Senate: Carriers Got Some SMS ‘Splaining To Do

Yesterday the U.S. Senate Judiciary Committee grilled carriers about alleged the price hike–and possible price fixing–of SMS rates. AT&T and Verizon reps spun the whole thing as a price decrease, citing bulk message plans that are more popular than per-message spending. But members of the antitrust subcommittee that conducted the hearing didn’t seem convinced.

“These sharp price increases raise concerns. Are these price increases the result of a lack of competition in a highly concentrated market?” said Sen. Herb Kohl, chair of the Senate Judiciary Committee’s antitrust subcommittee, who had previously expressed concern that the four largest cell phone companies doubled their text message rates from 10 cents in 2006 to 20 cents in 2008.

Sen. Kohl also said, “These lockstep price increases occurred despite the fact that the cost to the phone companies to carry text messages is minimal–estimated to be less than a penny per message–and has not increased.”

Carrier reps vehemently denied any illegal trust activity. Verizon general counsel Randal Milch said most Verizon Wireless customers subscribe to a texting plan, and as a result they “pay less than a penny per message,” a reduction of almost two-thirds since 2006. “As the result of the price cuts, usage has grown six-fold,” he said.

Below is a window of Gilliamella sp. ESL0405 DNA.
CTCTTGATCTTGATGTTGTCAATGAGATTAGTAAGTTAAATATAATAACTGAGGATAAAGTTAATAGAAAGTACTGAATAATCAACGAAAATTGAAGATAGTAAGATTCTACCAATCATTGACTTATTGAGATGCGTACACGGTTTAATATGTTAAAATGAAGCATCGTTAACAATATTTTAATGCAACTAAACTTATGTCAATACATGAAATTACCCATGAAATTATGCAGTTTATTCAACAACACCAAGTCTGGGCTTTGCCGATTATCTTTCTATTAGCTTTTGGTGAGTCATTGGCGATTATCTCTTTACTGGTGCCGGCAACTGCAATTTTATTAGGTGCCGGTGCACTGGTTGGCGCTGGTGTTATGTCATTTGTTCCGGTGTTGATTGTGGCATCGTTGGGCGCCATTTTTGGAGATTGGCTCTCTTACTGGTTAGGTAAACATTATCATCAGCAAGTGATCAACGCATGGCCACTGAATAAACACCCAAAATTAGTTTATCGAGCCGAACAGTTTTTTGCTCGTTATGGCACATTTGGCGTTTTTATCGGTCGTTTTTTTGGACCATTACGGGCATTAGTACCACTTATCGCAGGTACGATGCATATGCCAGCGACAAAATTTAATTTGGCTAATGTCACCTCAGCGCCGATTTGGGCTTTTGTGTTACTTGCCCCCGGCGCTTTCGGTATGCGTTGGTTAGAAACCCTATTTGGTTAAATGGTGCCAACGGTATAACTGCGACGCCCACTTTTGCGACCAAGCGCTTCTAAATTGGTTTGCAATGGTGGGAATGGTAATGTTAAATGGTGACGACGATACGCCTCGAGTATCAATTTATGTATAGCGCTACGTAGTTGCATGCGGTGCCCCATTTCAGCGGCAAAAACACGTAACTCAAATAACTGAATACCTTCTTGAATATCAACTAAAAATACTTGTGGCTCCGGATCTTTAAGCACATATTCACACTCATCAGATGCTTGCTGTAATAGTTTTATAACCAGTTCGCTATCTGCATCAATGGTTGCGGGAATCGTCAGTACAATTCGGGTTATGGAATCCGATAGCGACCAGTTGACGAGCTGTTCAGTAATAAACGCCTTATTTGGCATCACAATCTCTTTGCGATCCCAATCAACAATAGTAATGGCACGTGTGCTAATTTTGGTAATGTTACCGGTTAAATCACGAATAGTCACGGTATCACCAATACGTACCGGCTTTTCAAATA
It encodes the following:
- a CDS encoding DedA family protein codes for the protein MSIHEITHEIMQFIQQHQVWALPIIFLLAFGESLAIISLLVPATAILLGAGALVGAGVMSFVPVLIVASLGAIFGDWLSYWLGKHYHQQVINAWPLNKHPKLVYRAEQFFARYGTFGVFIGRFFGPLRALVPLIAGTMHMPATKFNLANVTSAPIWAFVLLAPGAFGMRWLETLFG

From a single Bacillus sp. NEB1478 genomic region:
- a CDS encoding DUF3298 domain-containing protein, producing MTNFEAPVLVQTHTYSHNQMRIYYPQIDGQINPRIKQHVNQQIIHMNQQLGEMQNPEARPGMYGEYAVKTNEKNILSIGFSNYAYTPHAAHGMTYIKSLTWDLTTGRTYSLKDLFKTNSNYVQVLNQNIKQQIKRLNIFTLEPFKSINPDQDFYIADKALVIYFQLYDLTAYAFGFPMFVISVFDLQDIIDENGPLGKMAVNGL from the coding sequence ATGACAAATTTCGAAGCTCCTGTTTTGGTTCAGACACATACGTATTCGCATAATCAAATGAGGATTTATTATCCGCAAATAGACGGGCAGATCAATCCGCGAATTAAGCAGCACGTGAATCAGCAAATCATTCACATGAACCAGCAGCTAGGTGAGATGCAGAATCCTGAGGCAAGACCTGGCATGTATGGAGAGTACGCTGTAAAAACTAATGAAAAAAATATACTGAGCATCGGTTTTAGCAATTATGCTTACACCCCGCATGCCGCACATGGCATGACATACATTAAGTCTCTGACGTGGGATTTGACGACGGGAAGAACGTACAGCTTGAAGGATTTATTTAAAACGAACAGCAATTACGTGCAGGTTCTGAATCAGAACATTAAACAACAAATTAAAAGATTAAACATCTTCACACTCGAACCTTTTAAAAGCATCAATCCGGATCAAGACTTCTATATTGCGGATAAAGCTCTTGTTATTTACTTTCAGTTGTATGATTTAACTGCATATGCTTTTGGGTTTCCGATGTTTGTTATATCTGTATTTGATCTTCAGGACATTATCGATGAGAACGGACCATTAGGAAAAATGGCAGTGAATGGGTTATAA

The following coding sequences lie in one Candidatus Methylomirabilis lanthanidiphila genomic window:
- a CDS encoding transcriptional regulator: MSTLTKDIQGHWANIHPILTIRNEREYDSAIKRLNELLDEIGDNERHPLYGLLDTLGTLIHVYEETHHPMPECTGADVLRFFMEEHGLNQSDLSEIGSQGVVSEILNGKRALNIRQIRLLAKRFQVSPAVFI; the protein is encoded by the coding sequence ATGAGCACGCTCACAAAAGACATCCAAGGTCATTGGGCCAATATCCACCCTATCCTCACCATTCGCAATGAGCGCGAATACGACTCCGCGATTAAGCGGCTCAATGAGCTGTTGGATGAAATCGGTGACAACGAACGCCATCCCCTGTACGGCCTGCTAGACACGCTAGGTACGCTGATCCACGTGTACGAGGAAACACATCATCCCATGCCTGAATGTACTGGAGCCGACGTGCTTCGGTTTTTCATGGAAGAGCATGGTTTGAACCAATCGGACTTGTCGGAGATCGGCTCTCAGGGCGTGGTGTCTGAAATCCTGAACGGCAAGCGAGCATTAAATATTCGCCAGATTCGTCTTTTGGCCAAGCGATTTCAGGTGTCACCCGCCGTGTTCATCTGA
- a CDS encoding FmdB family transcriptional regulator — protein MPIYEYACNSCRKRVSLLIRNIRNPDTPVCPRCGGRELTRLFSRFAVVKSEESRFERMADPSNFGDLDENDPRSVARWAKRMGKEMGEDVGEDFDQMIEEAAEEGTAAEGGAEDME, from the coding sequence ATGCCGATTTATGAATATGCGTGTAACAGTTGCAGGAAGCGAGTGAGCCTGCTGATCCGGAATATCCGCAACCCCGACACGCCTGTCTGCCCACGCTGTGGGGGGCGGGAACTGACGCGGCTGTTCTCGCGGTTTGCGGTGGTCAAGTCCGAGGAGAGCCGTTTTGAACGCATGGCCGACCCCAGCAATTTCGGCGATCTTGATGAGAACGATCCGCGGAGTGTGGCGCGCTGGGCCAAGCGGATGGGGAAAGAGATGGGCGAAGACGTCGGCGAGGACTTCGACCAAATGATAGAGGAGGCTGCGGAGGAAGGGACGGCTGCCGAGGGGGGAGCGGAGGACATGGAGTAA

It’s not the first time that the major U.S. carriers have been accused of text-induced greed). Last fall, Verizon invited heaps of criticism after its plan to increase rates for commercial texts came to light. The company later backtracked.

I have to admit, I’m kind of torn. I agree with carriers’ claims that bulk messaging saves consumers gobs of money, and that such plans continue to grow in popularity–meaning increasingly more customers are enjoying the savings. But I also think it’s ridiculous to double their per-message rates, since this only dissuades consumers who are still just experimenting with texting. Wary or Luddite-leaning customers going to say, “See, it’s really expensive, so I’m not going to use SMS at all.” This, of course, can affect the growth of mobile marketing, particularly SMS marketing.

The carriers should consider lowering their per-message rates. This will not only generate positive PR, for a change. It will also encourage more consumers to send more texts–and in turn convince more of them to sign up for bulk message plans. And that would be a long-term win for cellular providers, and mobile marketers too.